When someone hurts your feelings, you must acknowledge that. In turn, you should be considerate of theirs. So teach your child how to express those emotions, whether hurt or anger.
If they feel this way, the decision to forgive the other person should be your child’s. It should never be taken away from them. Help them to understand the meaning of the virtue of forgiveness.
5. Have clear consequences
Just like your child should be aware of some core boundaries, they should have a clear map of the consequences of not respecting them.
Don’t just implement any consequence you see fit. Instead, reach an argument on a particular set of consequences for each offense. Also, make sure the consequences don’t outweigh the misdeed.
Understanding that violating boundaries can have negative effects on their own life and on others too will help them to be respectful of boundaries.
6. Let your child have a voice
You can have private and family meetings on boundaries and emotions with your child. Discussing boundaries and consequences and empowering the children to make choices is important.
Value their perspectives to ensure they begin to establish their own boundaries and the resulting consequences.
7. Be consistent
Once you have those consequences and expectations in place, you must follow through with them.
When you’re firm with your boundaries, even as your children grow up and learn a new set of them, it will give them the courage to maintain their own.
8. Practice scenarios
Discuss possible scenarios where a person’s boundaries have been set and violated. Discuss the responses a person is likely to have in that situation and the results following these responses.
Ask your children what they feel in these situations and what virtues could help them. This would form a clear plan in their hand when they face those situations and encourage them to call on their virtues and be discerning.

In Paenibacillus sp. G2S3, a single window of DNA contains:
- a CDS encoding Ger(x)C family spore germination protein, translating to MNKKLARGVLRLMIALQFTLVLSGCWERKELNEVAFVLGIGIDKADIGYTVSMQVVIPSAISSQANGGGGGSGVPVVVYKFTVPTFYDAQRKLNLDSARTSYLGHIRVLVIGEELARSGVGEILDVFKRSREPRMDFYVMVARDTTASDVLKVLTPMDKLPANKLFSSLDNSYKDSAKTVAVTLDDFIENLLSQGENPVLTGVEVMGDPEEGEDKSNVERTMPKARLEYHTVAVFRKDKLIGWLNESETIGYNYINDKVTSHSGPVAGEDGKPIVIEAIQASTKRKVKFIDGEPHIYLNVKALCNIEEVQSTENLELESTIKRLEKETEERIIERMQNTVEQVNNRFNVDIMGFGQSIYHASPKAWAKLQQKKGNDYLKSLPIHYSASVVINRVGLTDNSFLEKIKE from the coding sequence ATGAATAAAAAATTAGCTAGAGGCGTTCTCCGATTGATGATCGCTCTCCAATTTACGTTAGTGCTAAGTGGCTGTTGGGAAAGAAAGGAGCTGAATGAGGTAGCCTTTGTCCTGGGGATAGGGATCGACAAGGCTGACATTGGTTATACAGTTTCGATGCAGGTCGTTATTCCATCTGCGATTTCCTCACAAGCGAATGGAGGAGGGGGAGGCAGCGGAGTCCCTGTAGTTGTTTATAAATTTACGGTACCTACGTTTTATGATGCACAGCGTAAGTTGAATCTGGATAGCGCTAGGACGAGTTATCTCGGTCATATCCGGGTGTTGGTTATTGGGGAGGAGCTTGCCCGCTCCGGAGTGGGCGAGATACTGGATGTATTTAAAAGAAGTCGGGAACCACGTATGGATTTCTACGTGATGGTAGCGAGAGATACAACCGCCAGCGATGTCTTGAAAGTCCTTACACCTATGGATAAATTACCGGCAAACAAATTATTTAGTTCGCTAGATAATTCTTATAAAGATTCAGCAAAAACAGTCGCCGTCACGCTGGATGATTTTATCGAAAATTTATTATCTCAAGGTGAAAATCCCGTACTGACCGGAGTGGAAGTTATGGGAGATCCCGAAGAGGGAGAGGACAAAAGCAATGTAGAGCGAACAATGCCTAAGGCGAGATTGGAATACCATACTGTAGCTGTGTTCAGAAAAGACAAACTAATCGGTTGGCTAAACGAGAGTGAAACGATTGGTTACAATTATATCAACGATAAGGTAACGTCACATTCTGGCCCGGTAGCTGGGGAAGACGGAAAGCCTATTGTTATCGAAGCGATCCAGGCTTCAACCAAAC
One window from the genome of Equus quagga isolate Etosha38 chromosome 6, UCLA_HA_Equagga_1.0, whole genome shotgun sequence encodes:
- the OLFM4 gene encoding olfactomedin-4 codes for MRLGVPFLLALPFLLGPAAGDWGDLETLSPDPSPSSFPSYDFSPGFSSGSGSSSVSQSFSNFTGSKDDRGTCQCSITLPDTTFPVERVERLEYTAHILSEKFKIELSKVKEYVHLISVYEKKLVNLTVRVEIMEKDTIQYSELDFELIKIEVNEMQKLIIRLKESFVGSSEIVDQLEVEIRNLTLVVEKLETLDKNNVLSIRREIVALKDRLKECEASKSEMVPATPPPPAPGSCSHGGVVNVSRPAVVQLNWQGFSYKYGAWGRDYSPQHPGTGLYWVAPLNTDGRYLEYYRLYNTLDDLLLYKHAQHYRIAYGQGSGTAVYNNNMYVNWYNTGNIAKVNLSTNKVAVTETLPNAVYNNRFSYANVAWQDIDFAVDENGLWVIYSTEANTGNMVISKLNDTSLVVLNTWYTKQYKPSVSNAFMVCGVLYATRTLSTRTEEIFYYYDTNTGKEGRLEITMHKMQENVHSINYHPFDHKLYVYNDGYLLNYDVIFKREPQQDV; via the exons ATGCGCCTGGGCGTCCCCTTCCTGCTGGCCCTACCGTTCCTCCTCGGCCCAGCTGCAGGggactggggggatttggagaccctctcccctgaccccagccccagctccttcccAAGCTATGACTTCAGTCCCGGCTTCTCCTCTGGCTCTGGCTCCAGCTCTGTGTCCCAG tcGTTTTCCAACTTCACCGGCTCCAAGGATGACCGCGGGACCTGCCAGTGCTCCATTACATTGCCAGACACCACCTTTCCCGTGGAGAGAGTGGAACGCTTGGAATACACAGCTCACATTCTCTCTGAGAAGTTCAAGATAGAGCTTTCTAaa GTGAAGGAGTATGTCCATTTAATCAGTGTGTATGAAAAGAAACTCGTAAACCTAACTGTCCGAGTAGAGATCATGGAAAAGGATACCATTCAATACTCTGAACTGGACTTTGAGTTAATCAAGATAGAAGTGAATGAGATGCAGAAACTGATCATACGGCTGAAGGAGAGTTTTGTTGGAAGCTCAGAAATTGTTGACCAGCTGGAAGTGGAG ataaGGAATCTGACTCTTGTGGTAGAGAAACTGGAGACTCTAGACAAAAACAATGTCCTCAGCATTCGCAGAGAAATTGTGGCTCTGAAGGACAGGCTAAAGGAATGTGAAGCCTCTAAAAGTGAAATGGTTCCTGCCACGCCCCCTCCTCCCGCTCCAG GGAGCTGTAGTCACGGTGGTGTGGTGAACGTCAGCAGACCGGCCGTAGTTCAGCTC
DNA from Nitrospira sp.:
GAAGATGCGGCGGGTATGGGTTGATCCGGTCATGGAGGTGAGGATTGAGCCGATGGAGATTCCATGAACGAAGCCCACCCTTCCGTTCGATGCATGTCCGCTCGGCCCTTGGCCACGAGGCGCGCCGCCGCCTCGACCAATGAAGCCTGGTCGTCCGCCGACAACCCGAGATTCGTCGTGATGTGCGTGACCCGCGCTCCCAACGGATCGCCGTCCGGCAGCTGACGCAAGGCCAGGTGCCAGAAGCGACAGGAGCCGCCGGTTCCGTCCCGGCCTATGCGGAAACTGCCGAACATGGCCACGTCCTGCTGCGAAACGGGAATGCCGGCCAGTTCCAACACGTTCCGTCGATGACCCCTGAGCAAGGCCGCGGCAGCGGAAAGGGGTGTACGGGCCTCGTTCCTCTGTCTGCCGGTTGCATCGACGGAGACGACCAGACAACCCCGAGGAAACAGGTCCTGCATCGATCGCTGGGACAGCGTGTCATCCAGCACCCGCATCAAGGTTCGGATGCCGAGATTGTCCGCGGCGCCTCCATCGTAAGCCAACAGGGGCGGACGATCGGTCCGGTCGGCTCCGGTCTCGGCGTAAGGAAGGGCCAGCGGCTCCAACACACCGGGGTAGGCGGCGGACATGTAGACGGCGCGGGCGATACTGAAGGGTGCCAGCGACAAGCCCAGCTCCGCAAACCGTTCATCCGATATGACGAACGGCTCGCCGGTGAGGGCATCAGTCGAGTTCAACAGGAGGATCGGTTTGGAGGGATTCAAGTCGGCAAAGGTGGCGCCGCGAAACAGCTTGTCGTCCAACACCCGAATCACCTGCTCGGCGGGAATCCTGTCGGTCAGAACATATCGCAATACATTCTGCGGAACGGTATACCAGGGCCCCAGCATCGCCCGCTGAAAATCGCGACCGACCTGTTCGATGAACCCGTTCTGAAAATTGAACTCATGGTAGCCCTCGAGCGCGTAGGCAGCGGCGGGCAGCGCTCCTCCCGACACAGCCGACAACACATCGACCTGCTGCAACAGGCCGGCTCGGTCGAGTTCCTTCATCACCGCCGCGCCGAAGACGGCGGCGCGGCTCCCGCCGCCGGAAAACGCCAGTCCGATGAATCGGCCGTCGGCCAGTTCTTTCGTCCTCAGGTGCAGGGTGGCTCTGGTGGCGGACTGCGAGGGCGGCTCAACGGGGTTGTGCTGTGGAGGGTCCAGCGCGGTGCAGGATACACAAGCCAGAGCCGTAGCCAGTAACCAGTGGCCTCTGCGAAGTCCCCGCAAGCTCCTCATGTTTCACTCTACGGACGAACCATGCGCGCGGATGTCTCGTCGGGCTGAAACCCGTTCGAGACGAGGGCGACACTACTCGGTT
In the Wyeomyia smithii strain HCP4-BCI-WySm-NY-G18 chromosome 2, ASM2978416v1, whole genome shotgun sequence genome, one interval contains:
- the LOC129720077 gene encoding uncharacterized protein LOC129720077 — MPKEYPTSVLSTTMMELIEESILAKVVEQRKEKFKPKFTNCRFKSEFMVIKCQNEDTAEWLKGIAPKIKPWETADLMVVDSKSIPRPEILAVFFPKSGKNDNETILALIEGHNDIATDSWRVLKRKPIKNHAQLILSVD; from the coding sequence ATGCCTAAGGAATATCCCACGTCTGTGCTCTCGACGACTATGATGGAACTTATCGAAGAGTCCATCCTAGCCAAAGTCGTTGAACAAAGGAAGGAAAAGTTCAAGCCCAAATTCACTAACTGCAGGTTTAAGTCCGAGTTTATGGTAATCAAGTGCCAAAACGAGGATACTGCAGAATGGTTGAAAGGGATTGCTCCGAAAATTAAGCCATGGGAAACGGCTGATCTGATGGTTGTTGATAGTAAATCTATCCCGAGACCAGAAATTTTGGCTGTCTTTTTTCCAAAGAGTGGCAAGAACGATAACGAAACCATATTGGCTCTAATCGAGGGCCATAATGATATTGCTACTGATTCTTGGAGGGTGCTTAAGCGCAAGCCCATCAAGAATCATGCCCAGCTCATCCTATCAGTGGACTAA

9. Accepting differences
Teach your children about how people can be different from one another.
At White Lodge, learning to accept differences and developing kindness and tolerance is part of our mission. . We encourage children to embrace the diversity of the people around them and learn to understand each other’s differences.
10. Let them solve their own problems
Especially when it comes to matters among children, empower them to solve their issues and have boundary discussions independently. .
Your children learn from you so if we as parents are setting clear, virtues-based boundaries with specific and relevant consequences, with a consistent approach, your child will flourish and develop the ability to independently establish and maintain their own boundaries.
Children feel safe when they know where the boundaries are. We tell them what we DO want, not what we don’t want. So, family ground rules or boundaries need to be positively worded virtues statements such as, “We use peaceful language, even when we are upset.” Every family needs four or five ground rules or agreements, at any age and stage.
This IS the time of our lives and our children’s lives. We need to design it well. Boundaries help us to live the good life.